Sorry for the typos. No edit function…

        “This transcendental mindset was certainly the turning point of human history, and if you *can’t see that civilization today is radically advanced compared to all previous forms, you have missed the point of everything.”

        ” Hence, innovative universal theories are rarely explored, and *what remains inevitably becomes deeply politicized.”

        • StacyTrasancos

          Jury’s still out on the Disqus comment system. I’m testing it out. Sorry about that, my other system had an edit function. I thought Disqus did too. Thanks for your patience! And for your comment!

  • Mjeck

    5000 years is a long stillbirth; 3000 more than the church; jury still out on this i think.

    • StacyTrasancos

      Mjeck, Welcome to the new digs. Are you implying that Modern Science has not yet been born?

  • james

    Stacy, what is stillborn here is this premise that Christianity carries a torch that other
    civilizations dropped. It’s not the great pyramid that anyone should be considering -
    It is the MATH, the incredibly complex angles and sines and cosigns. That science,
    the mother of all science, came from before the pyramids and without it any future
    science would never have been achieved. Unless you find the SOURCE OF THE
    MATH, no religion or civilization can take credit for anything. As a scientist you
    know that it was this tool ONLY that advanced humankind and the Egyptians were
    in possession of it whether or not they eventually put it down for historical reasons.

    • StacyTrasancos

      James, the question (it seems to me) is why didn’t the ancient Egyptians in all that time take the math and apply to understanding nature? They focused it on one thing – tombs for royalty. You have to go to the other two posts I wrote and try to understand what Jaki means by stillbirth. He’s not (to my understanding) arguing that Christianity is responsible for all science ever in the world. He’s arguing that science got its first viable birth under the Christian mindset. I haven’t gotten to that yet (it’s in the book and I will) but for now, the question is whether Modern Science was born as a self-sustaining entity in Egypt.

    • rightactions

      Mathematics is not a science as previously defined by Ms. Trasancos for the purposes of this discussion:

      It is a systematic body of knowledge about nature gathered by sense experience and organized by reason.
      Stacy Trasancos

  • Howard

    When you quoted, “…because they did not feel the need for more…all too transparent form of begging a most serious question”, I thought that I would have a serious disagreement here but you really explained it later. Because, the first reason that came to my mind was that there was only the need to satisfy the demands of gods and rulers – what else is needed. Not an apathetic view of the world, but a view with a purpose.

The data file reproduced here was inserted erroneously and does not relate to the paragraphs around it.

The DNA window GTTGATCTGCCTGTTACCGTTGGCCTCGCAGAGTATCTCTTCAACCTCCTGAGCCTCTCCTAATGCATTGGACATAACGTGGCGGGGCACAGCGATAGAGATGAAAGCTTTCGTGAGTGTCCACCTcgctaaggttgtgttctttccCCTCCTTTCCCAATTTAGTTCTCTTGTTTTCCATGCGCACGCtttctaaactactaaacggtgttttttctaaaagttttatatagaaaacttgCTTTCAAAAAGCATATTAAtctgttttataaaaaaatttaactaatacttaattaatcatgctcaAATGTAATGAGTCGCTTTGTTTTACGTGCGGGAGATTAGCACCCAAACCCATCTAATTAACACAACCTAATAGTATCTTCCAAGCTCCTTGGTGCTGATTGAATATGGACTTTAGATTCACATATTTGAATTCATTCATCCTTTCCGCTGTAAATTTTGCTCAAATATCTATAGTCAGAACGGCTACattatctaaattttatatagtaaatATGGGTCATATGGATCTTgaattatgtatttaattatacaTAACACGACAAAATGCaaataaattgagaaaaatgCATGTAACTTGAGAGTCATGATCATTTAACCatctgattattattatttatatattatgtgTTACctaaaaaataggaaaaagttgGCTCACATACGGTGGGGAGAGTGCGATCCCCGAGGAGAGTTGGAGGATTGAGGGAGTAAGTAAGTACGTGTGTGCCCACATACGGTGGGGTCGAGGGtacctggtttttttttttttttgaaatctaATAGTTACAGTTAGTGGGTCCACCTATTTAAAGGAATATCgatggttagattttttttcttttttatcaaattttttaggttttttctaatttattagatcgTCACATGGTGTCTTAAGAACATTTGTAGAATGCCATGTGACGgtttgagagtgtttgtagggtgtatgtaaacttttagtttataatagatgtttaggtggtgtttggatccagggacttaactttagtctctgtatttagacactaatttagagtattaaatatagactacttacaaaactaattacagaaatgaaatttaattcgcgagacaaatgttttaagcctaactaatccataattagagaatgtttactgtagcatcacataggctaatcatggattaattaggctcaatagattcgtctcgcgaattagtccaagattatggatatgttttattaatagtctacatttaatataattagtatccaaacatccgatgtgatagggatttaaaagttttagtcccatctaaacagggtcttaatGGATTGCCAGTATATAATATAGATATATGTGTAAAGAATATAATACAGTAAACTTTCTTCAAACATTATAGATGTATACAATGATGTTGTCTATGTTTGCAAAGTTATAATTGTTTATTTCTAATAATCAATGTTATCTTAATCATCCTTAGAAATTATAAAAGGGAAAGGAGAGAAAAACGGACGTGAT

A couple of years ago I had breakfast with a woman and her son who had just returned from Egypt. I commented about the massive number so of slave labor used in the construction of the pyramids. She told me that her guide said that the workers were paid laborers and not slaves. I do believe that Egypt did keep slaves as a result of wars, but apparently, in our language, public works was an occupation. I guess the concept of wage slavery can’t be used retroactively.

    As a side note, travelling through Mexico a few years ago is was very surprised to see gigantic public statues of political figures. Can’t remember the exact ones or how many, just my impression that people do seem to build very large things that they care most about. Maybe the 747, the Airbus 380, the Antonov An-225, the Spruce Goose, the Great Wall of China, the Hadron Collider, AND, the cathedrals of Europe (and Mexico) are corollaries.

    • rightactions

      …people do seem to build very large things that they care most about.

      Yet wedding rings aren’t even the size of hula-hoops.

      P.S. “Wage slavery” is a contradiction in terms.

      • Howard

        “Yet wedding rings aren’t even the size of hula-hoops.”

        Very good, I liked that answer.

        I would counter with this. A wedding ring is a LARGE as is humanly possible to wear or afford, even pyramids have more room to expand. Beyond that I would refer you to the Taj Mahal.

        A phrase is not always understood by it’s individual parts. It is probably way before your time to experience, during an era when we transitioned from a farm subsistence
        to an industrial one and after. The use of the phrase “Wage Slave” has a very noble
        history in employee relations with employers.

  • James

    All the evidence in Gill’s book points to the Egyptians being more concerned with the cosmos and soul journey, not tombs. It was their version of a NASA program. They took the science
    to an almost metaphysical level. Ok, now that Jaki’s simplier thesis has deflated my interest
    I guess it’s time to get back to splitting wood.

    • Howard

      James, was not a concern with the soul absolutly metaphysical? I find it revealing of the modern world that you equate this with the goals of NASA and not religion….then quit.

    • StacyTrasancos

      I hope you explain what you meant. I will take a look at the book in the meantime while I sit comfortably in a warm house burning up the wood my husband split. Splitting wood is important work! :-)

  • StacyTrasancos

    Just an administrative note – I’m trying out this new commenting system. The comments show up automatically by “Best” but if you click that word you can select “Oldest” in the drop down menu and they’ll show up in that order.

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  • X Contra

    You are reading the important books, I see. Jaki was excellent!